Improved Method for Test Pattern Compression using Group-based Merging
Original Publication Date: 2009-Jun-25
Included in the Prior Art Database: 2009-Jun-25
In this disclosure a pattern generation process that improves test pattern compression is presented. The method can be easily integrated into conventional pattern generation techniques and is designed to be used with existing ATPG tools. For this process, there are three stages: Initial Pattern Generation, Group-Based Merging, and Weighted ATPG. Initial Pattern Generation: Deterministic patterns are created using an ATPG tool. Don’t Care bits in the patterns are randomly filled and the fully specified patterns are simulated to determine fault coverage. Bits that are found not to detect faults are set to the undefined value X. Group-Based Pattern Merging: In order to reduce the number of patterns created in the initial pattern generation a group-based pattern merging is performed. The patterns from the initial pattern generation are broken into groups of columns and merged within these column groups. By merging within smaller column groups rather than merging all of the columns at once, increased compression is achieved for many of the groups. An initial set of compressed patterns is created by setting bits within groups with low compression to X and saving the remaining highly compressed columns. Weighted ATPG: A weighted ATPG process is done to recover fault coverage lost from ignoring low compression groups in the group-based merging. For each of the ignored groups, a “similar pattern” is created. The “similar pattern” is a pattern with minimal hamming distance from each of the remaining pattern sections within the group. The similar patterns are used to create a weight set for a weighted ATPG run. Bits positions corresponding to the low compression groups are weighted toward their corresponding similar bits. Weighted ATPG is carried out until the desired fault coverage is achieved.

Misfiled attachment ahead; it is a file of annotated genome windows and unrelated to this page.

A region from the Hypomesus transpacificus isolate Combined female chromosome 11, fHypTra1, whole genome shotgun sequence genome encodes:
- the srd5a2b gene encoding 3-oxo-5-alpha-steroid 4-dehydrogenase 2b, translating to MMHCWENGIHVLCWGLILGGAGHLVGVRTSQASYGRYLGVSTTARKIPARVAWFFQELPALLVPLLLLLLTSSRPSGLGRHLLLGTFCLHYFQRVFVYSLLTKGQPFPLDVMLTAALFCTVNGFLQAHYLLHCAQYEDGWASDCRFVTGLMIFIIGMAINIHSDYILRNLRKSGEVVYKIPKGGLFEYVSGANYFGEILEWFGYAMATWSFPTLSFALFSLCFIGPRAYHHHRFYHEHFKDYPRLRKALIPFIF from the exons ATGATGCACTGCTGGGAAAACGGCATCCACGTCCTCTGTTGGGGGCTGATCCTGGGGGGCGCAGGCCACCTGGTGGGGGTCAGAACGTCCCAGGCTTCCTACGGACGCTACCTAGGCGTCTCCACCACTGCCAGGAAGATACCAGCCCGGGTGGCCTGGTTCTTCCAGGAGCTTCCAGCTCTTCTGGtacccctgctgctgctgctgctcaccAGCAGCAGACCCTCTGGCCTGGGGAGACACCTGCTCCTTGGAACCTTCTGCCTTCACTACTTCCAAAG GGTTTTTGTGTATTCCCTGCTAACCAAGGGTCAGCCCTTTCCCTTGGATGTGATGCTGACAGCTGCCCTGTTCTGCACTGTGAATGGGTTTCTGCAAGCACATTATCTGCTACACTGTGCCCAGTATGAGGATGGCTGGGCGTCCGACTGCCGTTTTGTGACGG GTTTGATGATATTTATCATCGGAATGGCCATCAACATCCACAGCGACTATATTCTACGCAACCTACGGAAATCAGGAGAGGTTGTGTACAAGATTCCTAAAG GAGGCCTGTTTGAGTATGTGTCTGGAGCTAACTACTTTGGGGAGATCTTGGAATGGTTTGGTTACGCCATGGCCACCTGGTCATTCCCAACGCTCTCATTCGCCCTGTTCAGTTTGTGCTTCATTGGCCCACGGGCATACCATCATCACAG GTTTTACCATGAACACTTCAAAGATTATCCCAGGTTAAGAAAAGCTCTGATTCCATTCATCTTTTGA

Improved Method for Test Pattern Compression using Group -based Merging
A method for compressing test patterns that are applied to microprocessor scan chains is described. The method provides improved compression for deterministic test patterns; requires no specialized hardware for microprocessors utilizing scan-based design; and can be easily integrated into conventional pattern generation procedures using existing automatic test pattern generation tools.
The deterministic test patterns created using automatic test pattern generation (ATPG) are highly compressible because typically when a potential fault in a circuit is targeted by an ATPG tool only 1-5% of the scan cells must be specified to detect the fault. The specified bits for these scan cells constitute the care bits. The remaining don't-care bits can take on any value with no impact on the fault coverage.
In one prior art compression scheme, a lossless compression method (code-based, linear decompression based, or broadcast scan based) is used to compress test patterns before loading them onto the tester. The compressed patterns are transferred from the tester to the chip via input pins and are decompressed at scan speed using an on-chip decompressor. The test pattern responses are compacted and shifted out via the output pins. This compression scheme requires a hardware decompressor. An illustration of this type of compression is included in Figure 1.
Pattern compression using pattern merging exploits the high compressibility of the deterministic patterns and
can be easily integrated into software test generation tools. Merging compression schemes can be done without the need for additional hardware. This saves chip area and allows the compression scheme to be implemented on late stage designs for which hardware changes are not feasible. This type of compression also facilitates modifications to the compression algorithm without hardware changes.
Figure 2 illustrates a related art pattern generation design that utilizes pattern merging. The ATPG tool creates fault-targeted patterns. The don't-care bits are randomly filled with binary values. Using these fully specified patterns, a fault simulation is performed. The process determines which faults from the fault model are detected by the given pattern and gives the fault coverage for the test. Patterns that do not detect faults are discarded. This process continues until the desire fault coverage is reached. Randomly filled don't-care bits that are found to detect faults in fault simulation are assigned values. Bits that do not participate in fault detection are assigned an undefined value X.
Pattern merging is typically done by combining matching patt...